Trump threatened UK with 25% car tariffs unless it agreed to accuse Iran of breaking nuclear deal

Tom Embury-Dennis
Mark Wilson/Getty

Donald Trump threatened the UK with a 25 per cent tariff on its cars unless the British government officially accused Iran of breaking the 2015 nuclear deal, it has been reported.

The secret threat last week, first reported by The Washington Post, which cited unnamed European officials, would have seen the tariff imposed on all European automobile imports to the US unless Britain, France and Germany agreed to the ultimatum.

It came days before the three European Union powers on Tuesday triggered a dispute mechanism under the agreement which does amount to a formal accusation against Tehran of violating its terms. It could lead to the reinstatement of United Nations sanctions, but is being framed by the Europeans as the last chance to save the nuclear deal.

Iran said on Thursday the European countries had succumbed to a “high school bully”.

“Appeasement confirmed. E3 sold out remnants of #JCPOA to avoid new Trump tariffs,” Iranian foreign minister Mohammad Javad Zarif wrote on Twitter, using the acronym of the 2015 accord's official title.

“It won’t work my friends. You only whet his appetite. Remember your high school bully?”

The 2015 pact was agreed between Tehran and world powers, offering Iran relief from sanctions if it curbed its nuclear work. Mr Trump withdrew from the deal in 2018 and reimposed US sanctions, telling Tehran he wanted a more stringent deal on nuclear and other issues.

Iran has responded to the US sanctions by scaling back its compliance with the deal, culminating with an announcement this month that it would reject all limits on production of enriched uranium, although it says it wants to keep the deal in place.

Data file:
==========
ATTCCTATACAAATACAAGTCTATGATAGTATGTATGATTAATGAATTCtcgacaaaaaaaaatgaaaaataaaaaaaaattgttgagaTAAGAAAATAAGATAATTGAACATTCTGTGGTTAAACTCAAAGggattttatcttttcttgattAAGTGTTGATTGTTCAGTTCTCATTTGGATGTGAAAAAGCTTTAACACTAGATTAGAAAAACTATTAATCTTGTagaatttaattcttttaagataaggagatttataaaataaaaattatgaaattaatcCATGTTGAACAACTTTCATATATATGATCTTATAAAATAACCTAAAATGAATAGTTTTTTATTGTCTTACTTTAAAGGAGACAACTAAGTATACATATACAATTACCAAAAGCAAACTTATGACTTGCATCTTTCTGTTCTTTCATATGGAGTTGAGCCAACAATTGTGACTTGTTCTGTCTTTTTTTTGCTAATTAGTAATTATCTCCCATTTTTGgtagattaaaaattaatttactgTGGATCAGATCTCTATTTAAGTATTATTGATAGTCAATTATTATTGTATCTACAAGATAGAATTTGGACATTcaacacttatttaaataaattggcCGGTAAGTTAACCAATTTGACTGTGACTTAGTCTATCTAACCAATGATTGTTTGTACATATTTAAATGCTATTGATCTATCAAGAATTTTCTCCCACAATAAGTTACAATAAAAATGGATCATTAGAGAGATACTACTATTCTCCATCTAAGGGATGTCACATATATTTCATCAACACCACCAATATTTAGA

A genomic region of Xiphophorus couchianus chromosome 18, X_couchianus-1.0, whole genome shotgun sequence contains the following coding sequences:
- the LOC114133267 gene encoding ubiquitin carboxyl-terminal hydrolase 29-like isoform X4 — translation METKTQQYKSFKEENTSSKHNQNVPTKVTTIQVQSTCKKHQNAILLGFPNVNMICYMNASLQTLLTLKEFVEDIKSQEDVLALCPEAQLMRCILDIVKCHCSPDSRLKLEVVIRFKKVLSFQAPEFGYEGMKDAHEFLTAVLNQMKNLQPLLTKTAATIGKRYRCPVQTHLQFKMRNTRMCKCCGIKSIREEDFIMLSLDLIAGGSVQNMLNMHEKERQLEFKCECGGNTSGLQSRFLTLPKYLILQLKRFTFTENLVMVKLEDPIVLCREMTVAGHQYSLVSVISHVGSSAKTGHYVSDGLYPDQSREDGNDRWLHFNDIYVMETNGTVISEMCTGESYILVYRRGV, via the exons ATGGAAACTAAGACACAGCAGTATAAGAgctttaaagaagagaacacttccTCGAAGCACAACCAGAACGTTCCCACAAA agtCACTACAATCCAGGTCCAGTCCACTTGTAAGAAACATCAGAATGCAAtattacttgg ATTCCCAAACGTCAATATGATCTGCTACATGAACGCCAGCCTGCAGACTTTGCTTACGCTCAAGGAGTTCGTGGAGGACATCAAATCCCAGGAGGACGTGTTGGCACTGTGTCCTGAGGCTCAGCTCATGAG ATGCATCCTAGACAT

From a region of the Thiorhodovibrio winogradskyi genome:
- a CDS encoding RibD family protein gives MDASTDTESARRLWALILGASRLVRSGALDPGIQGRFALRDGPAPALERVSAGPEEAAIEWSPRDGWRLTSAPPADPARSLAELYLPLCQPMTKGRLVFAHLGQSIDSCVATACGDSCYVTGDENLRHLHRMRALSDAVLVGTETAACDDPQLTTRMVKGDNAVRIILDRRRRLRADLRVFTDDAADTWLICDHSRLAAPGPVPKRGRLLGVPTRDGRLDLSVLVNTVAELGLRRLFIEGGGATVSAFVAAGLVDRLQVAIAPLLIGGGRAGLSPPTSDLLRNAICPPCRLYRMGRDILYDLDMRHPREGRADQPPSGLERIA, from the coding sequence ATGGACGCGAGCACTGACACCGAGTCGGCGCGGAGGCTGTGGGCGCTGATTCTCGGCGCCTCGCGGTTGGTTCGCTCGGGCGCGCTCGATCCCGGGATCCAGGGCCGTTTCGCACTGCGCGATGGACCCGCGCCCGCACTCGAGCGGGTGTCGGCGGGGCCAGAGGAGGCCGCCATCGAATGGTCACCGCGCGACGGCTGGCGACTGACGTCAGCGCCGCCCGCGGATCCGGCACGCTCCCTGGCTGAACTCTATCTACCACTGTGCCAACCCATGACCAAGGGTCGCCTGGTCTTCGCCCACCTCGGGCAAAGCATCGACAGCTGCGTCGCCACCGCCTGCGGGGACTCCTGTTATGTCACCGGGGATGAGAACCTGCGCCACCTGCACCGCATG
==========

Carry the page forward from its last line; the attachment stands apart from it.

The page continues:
Boris Johnson said a “Trump deal” could replace the existing one, were it to fail, while Paris said broad talks were needed.

Two European diplomats confirmed to the Washinton Post that the US had threatened tariffs but said leaders of the three European states had already decided to trigger the mechanism before that.

A third diplomat said such US tactics only undermined the Europeans, who are trying to apply pressure independently.

“True or not it has the effect of discrediting the Europeans, but then Trump doesn’t really care about that,” the diplomat said. “From the Iranian side, it just proves that only the US matters in this.”

The Europeans have long opposed Mr Trump’s decision to withdraw from the nuclear deal, but have been threatening for months to trigger the dispute mechanism if Iran did not comply with it.

The dispute mechanism begins a complex diplomatic process that can end with UN sanctions on Iran “snapping back” into place, although the Europeans say that is not their aim.

In triggering the dispute mechanism, the European countries said they were not backing a US policy of “maximum pressure” on Iran, and they still hope to salvage the nuclear deal.

The nuclear dispute lies at the heart of Iran’s long-running standoff with the West that spiralled into open conflict this month when Washington killed Iranian general Qassem Soleimani in Baghdad and Tehran responded with missile strikes on US targets in Iraq.

During that period of high alert, Iran shot down a civilian airliner in what it says was a tragic mistake. It has triggered anti-government protests at home.

Enriched uranium can be used to create material for nuclear warheads. Iran denies Western accusations it wants such weapons and says it wants nuclear material for peaceful purposes.

“We are enriching more uranium than before the deal was reached,” president Hassan Rouhani said in a televised speech. “Pressure has increased on Iran but we continue to progress.”

US sanctions meanwhile have hammered Iran’s economy. Washington aims to reduce its oil exports to zero.

Additional reporting by Reuters

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